There is more than 33 cubic feet of space behind the rear seat, more than in some midsize S.U.V.ís. Fold the seat and the cargo space becomes an enormous 71 cubic feet. Thereís an optional power tailgate, standard floor rails, sliding tie-downs and useful under-floor storage that locks automatically with the tailgate.

If the Volvo has the space of a midsize S.U.V., it unfortunately also has the thirst. Its federal rating is just 15 miles a gallon in town and 22 on the highway; I saw 19 m.p.g. over all.

On the road, the Volvo is as smooth and relaxing as an easy-listening station. But when itís time to rock íní roll, the 235-horsepower, 3.2-liter in-line 6 and six-speed automatic transmission are not ideally matched to the carís weight. Thereís decent power, but it is hidden where the typical family-wagon driver might not find it, up in the engineís high-revving rafters. Volvo says the 236 pound-feet of torque peaks at 3,200 r.p.m., but the sweet spot seems more like 4,000 r.p.m. and up. As a result, the Volvo can seem as if it is working hard even when itís not.

The transmission is so determined to hold a higher gear ó to protect the mileage rating, most likely ó that it fights the driverís intentions. It hunts gears on hills, resists downshifting and finally drops down two or three gears, making the engine roar like a runaway Cuisinart. The cruise control was baffled by hills, unable to hold a consistent speed. Aside from revised shift logic, the car could stand a half-liter-bigger engine and more low-end grunt.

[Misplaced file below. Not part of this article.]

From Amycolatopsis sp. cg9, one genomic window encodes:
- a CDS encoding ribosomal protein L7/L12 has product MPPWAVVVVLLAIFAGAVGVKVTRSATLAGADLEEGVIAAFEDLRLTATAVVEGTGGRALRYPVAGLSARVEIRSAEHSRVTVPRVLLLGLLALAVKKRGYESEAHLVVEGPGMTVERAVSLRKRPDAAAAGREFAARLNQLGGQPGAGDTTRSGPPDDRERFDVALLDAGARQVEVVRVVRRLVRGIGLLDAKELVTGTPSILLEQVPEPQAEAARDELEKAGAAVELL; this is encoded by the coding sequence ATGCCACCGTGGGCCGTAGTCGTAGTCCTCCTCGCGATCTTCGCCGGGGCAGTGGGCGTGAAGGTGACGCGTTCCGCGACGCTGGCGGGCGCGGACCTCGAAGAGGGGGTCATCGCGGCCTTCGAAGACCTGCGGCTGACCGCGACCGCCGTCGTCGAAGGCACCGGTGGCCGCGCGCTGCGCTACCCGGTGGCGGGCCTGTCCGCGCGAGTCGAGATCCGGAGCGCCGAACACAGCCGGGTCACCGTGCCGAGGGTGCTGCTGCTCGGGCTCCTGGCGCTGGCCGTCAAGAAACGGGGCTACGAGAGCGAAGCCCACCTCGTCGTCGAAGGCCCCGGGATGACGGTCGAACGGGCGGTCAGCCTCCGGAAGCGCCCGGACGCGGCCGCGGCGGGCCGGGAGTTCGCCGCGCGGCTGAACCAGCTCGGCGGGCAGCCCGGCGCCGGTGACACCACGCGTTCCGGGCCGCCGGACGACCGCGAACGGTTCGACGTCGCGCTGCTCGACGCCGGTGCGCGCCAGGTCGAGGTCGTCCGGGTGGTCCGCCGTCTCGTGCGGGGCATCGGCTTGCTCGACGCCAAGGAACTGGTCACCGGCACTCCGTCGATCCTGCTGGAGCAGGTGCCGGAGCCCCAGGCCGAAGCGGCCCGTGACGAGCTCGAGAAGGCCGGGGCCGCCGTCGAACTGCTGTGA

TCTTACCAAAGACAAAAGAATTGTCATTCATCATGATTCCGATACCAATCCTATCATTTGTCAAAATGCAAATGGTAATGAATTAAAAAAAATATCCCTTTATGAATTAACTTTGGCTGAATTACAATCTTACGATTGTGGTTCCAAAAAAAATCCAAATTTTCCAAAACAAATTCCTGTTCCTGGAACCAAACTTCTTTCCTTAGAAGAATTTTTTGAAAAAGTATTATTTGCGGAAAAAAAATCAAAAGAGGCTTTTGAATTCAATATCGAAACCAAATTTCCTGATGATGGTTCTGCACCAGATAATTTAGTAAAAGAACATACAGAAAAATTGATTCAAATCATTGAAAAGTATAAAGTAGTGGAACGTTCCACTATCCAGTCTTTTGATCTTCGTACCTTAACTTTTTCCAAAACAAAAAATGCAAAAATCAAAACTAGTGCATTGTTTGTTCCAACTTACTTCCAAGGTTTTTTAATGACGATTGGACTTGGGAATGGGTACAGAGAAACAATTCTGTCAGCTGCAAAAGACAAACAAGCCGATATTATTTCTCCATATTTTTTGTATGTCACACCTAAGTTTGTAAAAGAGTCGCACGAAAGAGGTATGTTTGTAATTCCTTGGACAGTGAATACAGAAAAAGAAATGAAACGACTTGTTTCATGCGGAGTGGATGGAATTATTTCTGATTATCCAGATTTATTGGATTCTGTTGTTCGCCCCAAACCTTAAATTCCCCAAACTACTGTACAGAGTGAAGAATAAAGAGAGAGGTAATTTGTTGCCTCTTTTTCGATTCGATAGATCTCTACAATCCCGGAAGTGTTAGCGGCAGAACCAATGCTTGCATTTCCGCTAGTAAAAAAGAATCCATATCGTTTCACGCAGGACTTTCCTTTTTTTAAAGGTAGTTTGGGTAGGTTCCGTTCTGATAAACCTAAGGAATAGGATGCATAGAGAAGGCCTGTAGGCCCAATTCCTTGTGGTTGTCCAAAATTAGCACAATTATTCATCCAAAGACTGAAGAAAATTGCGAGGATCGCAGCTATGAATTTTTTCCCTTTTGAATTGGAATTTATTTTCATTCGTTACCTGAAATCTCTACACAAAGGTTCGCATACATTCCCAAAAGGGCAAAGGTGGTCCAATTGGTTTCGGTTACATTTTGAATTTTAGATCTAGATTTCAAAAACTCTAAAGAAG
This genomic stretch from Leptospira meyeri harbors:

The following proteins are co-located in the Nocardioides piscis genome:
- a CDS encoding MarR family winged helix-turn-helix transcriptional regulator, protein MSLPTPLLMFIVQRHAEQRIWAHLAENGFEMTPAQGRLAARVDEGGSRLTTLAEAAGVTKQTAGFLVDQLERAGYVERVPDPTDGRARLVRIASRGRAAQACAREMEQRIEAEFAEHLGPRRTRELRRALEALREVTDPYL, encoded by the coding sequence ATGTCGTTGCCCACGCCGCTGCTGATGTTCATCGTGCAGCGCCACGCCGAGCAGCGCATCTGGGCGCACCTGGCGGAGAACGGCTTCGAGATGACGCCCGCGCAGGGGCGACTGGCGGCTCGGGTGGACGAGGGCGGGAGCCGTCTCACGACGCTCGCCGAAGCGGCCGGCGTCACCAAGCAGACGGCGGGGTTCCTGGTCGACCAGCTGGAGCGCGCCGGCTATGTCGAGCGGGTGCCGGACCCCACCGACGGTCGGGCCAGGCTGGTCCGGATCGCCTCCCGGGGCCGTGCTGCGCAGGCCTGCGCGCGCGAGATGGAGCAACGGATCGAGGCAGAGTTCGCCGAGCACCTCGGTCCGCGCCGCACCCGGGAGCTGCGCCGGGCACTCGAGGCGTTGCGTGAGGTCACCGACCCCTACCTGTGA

But if the Volvo seems sedate on the road compared with sport wagons from Audi or BMW, it is an armor-cladded outdoorsman where the pavement ends.

A day after torrential rains, I guided the Volvo through wilderness about two hours north of New York City. Muddy two-track roads proved too easy; on a trickier off-road diversion, the XC70 rolled through watery chuckholes and over sharp rocks. Not only that, but pushing the button for the hill descent control lets the car walk down steep slopes without the driver touching the gas or brakes.

At $37,490, the XC70 base price is about $550 above the XC90 and $5,000 more than the front-drive V70 wagon. My test model added $6,500 in options, including the leather package and panorama sunroof; an excellent 12-speaker premium audio system and the integrated child boosters. The total was $44,065, and that was without a navigation system or adaptive cruise control.

Thatís an expensive wagon, though in line with prices for midsize luxury crossovers. And even $44,000 leaves the Volvo $10,000 to $12,000 below the base prices of 6-cylinder all-wheel-drive wagons from Mercedes and BMW.

Makers of crossovers are forever blathering about how these are trucks that drive like cars. Well, the Volvo is a genuine car that works like a truck, as long as you can live without a third row or an S.U.V.ís elevated view.

Why Americans donít see the station wagon as an S.U.V. alternative is anyoneís guess. Maybe itís time to bring back wood paneling.

Copyright 2007 The New York Times Company

12-16-2007, 09:10 AM
Diesel, YES, gas. NO!-Dick

12-22-2007, 10:16 AM
The L.A. Times was just a little harsher.


12-22-2007, 10:39 AM
CanadianDriver gave it a generally favorable review. Just wish they would have tested it during the recent snow storm that hit Toronto.


12-22-2007, 01:23 PM
CanadianDriver gave it a generally favorable review. Just wish they would have tested it during the recent snow storm that hit Toronto.


17.4 mpg!-Dick

01-12-2008, 03:22 PM
Not kind either (handling mediocre, not in same league as others). They recommended to "look elsewhere". The handling is so so (I have an 04 I cannot speak for 08) but better than a SUV. I would prefer Volvo would go with AWD and handling (not raised ride height). I only need the AWD for slippery conditions, not off-roading.